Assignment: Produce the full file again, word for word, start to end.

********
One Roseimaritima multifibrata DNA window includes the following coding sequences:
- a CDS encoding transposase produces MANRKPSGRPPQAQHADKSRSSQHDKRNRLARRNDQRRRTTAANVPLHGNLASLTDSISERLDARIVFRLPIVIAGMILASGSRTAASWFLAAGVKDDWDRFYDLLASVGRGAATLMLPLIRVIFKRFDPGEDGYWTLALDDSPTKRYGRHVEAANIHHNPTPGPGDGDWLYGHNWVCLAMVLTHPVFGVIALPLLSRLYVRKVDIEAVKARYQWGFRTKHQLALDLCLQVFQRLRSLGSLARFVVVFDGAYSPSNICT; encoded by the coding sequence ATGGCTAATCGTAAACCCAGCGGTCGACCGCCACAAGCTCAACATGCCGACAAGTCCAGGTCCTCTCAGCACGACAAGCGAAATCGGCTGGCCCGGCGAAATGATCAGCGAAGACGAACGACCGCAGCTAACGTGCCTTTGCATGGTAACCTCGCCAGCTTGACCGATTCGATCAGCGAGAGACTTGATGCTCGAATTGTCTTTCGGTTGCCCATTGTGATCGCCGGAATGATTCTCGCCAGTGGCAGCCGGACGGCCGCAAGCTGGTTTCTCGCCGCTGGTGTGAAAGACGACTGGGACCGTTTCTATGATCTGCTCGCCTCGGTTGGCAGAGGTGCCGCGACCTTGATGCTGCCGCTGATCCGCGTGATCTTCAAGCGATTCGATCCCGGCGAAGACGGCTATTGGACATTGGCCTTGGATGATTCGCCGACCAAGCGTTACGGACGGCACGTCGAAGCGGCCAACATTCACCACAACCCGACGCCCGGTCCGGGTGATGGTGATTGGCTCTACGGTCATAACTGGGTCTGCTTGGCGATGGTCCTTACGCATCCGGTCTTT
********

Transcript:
One Roseimaritima multifibrata DNA window includes the following coding sequences:
- a CDS encoding transposase produces MANRKPSGRPPQAQHADKSRSSQHDKRNRLARRNDQRRRTTAANVPLHGNLASLTDSISERLDARIVFRLPIVIAGMILASGSRTAASWFLAAGVKDDWDRFYDLLASVGRGAATLMLPLIRVIFKRFDPGEDGYWTLALDDSPTKRYGRHVEAANIHHNPTPGPGDGDWLYGHNWVCLAMVLTHPVFGVIALPLLSRLYVRKVDIEAVKARYQWGFRTKHQLALDLCLQVFQRLRSLGSLARFVVVFDGAYSPSNICT; encoded by the coding sequence ATGGCTAATCGTAAACCCAGCGGTCGACCGCCACAAGCTCAACATGCCGACAAGTCCAGGTCCTCTCAGCACGACAAGCGAAATCGGCTGGCCCGGCGAAATGATCAGCGAAGACGAACGACCGCAGCTAACGTGCCTTTGCATGGTAACCTCGCCAGCTTGACCGATTCGATCAGCGAGAGACTTGATGCTCGAATTGTCTTTCGGTTGCCCATTGTGATCGCCGGAATGATTCTCGCCAGTGGCAGCCGGACGGCCGCAAGCTGGTTTCTCGCCGCTGGTGTGAAAGACGACTGGGACCGTTTCTATGATCTGCTCGCCTCGGTTGGCAGAGGTGCCGCGACCTTGATGCTGCCGCTGATCCGCGTGATCTTCAAGCGATTCGATCCCGGCGAAGACGGCTATTGGACATTGGCCTTGGATGATTCGCCGACCAAGCGTTACGGACGGCACGTCGAAGCGGCCAACATTCACCACAACCCGACGCCCGGTCCGGGTGATGGTGATTGGCTCTACGGTCATAACTGGGTCTGCTTGGCGATGGTCCTTACGCATCCGGTCTTT